WASHINGTON (CN) – The U.S. Fish and Wildlife Service has added four non-native constrictor snake species to the injurious species list to protect threatened and endangered native wildlife. The agency did not include the boa constrictor in its final rule published Tuesday, but it acknowledged that the establishment of the boa could harm wildlife and other resources in the United States.
The listing will prohibit import of the four snakes into the United States and its territories, as well as transport across state lines, and is intended to help restrict the snakes’ spread in the wild.
“From 2004 to 2013, more than 1.2 million live constrictor snakes of 13 species were imported into the United States,” according to the action.
Anacondas and pythons can reach lengths of 20 feet or more, while the boa grows to about 13 feet in length. Providing for these pet snakes can become difficult as they reach these large sizes, which can lead to pet owners releasing them into the wild. A large python can kill an adult alligator, according to the agency’s fact sheet.
The South Florida Water Management District, in 2006, requested that Burmese pythons be included on the USFWS injurious wildlife list under the Lacey Act, due to the high number of these snakes found on District properties.
The USFWS then requested information on boa, python and anaconda species in a 2008 notice of inquiry, which led to a 2010 proposed rule to list ten large constrictor species as injurious. In January 2012, the agency published a final rule that designated five of those species as injurious, and kept the remaining five species “under consideration,” according to Tuesday’s action.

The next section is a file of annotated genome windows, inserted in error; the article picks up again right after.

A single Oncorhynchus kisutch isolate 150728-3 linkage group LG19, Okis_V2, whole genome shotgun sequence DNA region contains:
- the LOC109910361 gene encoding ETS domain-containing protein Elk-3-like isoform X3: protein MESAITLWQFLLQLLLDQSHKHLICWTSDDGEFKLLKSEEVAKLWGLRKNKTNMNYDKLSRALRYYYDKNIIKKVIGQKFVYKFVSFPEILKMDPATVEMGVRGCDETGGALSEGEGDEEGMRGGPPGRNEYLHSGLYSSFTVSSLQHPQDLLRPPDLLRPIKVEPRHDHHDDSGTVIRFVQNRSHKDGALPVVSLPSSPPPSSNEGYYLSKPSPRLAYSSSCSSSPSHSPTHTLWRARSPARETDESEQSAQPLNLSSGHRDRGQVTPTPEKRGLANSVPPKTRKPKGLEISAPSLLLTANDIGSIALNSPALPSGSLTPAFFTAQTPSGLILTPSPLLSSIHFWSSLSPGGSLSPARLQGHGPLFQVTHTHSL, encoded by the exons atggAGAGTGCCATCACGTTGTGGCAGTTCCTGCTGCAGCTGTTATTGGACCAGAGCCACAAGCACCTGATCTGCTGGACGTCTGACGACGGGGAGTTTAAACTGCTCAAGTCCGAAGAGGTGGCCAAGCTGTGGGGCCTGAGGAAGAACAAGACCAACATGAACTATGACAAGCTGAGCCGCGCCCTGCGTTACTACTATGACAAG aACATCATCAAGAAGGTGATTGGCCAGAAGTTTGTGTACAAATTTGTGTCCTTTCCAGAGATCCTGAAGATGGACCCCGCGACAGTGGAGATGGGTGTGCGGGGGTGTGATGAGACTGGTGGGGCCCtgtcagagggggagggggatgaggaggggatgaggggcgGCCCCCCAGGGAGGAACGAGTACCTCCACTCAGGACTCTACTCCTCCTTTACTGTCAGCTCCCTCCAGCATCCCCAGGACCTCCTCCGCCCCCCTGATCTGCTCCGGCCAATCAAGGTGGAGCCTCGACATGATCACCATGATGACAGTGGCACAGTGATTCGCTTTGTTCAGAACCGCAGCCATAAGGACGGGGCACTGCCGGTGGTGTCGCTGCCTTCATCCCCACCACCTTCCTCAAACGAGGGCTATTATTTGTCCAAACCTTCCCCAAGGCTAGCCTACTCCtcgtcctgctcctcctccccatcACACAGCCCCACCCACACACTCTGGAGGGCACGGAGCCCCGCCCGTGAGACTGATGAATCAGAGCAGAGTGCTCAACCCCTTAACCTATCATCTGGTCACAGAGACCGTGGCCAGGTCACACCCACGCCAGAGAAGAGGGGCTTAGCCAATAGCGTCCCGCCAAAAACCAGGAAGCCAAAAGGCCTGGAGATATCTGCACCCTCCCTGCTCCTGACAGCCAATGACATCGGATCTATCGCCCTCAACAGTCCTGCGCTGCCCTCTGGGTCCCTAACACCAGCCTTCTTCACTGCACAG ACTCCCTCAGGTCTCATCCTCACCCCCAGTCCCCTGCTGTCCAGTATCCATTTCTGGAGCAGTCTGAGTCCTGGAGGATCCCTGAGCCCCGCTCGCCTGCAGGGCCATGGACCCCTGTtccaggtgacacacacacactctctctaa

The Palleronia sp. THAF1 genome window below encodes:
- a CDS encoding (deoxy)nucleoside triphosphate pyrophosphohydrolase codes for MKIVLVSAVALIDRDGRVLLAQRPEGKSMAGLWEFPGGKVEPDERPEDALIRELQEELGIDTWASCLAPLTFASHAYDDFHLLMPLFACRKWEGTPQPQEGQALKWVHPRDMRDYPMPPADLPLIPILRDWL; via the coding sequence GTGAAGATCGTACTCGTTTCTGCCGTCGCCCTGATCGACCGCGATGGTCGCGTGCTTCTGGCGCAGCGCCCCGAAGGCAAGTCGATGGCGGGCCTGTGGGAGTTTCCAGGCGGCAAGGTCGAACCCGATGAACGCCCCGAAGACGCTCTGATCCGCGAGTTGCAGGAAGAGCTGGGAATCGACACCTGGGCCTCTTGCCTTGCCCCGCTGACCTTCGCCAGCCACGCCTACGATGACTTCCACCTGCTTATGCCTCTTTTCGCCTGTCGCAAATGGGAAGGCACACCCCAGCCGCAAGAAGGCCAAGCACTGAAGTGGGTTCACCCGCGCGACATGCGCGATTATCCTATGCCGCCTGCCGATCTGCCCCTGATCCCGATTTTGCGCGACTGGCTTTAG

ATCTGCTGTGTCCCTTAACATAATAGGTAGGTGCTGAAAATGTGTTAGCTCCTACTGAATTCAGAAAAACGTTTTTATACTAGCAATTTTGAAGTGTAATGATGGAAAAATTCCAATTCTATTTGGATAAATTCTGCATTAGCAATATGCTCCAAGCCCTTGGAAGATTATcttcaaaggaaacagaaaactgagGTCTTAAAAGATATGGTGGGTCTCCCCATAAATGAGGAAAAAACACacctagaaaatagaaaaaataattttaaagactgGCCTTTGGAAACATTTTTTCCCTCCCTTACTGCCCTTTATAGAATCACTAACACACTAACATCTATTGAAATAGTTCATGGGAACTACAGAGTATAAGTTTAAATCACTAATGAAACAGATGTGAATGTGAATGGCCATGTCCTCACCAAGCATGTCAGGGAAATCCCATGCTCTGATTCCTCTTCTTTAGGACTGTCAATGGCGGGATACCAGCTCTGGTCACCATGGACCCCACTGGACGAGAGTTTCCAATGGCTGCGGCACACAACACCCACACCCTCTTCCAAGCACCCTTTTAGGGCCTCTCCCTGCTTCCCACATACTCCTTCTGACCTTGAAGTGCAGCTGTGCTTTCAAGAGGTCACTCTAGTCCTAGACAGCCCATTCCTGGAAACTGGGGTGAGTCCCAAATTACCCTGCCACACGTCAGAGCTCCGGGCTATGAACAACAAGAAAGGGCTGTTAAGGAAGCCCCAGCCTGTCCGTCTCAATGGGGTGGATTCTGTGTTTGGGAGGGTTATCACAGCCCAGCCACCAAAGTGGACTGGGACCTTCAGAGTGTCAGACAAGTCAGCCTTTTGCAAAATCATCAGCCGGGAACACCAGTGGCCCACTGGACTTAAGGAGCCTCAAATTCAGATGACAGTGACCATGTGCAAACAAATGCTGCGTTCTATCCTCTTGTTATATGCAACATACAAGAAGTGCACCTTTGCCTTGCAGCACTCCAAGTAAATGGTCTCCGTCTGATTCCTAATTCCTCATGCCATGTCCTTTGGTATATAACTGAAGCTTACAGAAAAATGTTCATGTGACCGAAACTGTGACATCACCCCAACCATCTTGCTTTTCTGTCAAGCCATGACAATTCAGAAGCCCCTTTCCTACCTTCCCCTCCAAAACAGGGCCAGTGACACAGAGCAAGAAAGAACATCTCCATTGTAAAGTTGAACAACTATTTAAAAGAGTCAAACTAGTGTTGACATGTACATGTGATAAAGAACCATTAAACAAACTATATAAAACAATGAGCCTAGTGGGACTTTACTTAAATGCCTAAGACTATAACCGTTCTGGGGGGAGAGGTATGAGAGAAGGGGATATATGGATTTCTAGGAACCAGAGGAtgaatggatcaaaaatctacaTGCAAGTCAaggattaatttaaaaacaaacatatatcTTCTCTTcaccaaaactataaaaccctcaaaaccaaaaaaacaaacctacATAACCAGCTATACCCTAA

The USFWS and the National Park Service requested that the U.S. Geological Survey prepare a document outlining information on the biological, management and invasion risk of these large snakes, which provided a major source of information used in the formulation of the final rules.
“Large constrictor snakes are costing the American public millions of dollars in damage and placing at risk 41 federally and state-listed threatened or endangered species in Florida alone,” USFWS Director Dan Ashe was quoted as saying in the agency’s statement.
The large snakes have been found to be highly adaptable to the climate in southern states, and climate change might widen the range they could easily inhabit.
The new regulation lists the reticulated python, DeSchauensee’s anaconda, green anaconda and Beni anaconda as injurious under the Lacey Act, and removes the boa constrictor from consideration.
The Center for Biological Diversity (CBD), a major litigant on behalf of endangered species, criticized the USFWS for the omission of the boa in its response to the final rule.
“These exotic snakes pose an unacceptable, and preventable, risk to our nation’s most treasured natural habitats,” Collette Adkins, CBD attorney and biologist said. “Unfortunately, it appears that the agency caved to pressure from snake breeders in its decision not to restrict trade in the boa constrictor, a snake that is clearly damaging to U.S. wildlife.”
Boas have been found “on the loose” in 46 states, the agency said. The regulatory authority of the Lacey Act, limited to importation and interstate transport, is less effective in such circumstances. Instead, the agency has decided on an “experimental” approach with the boa, calling upon states, the Association of Fish and Wildlife Agencies (which represents North America’s state, territorial and provincial fish and wildlife agencies), and the Pet Industry Joint Advisory Council and other industry groups to coordinate measures to control the boa problem.
“The [USFWS] recognizes that this is an untested approach and will monitor whether states and industry groups put in place effective measures to prevent the escape or release and establishment of boa constrictors,” the action noted. The agency says it will reevaluate the boa listing if this approach fails.
The new regulation will not affect pet snakes as long as they remain in the state where they currently live. Interstate transport would require a permit.
Information regarding ethical surrender of these snakes is available through local natural resources or fish and game agencies. The final rule is effective April 9.
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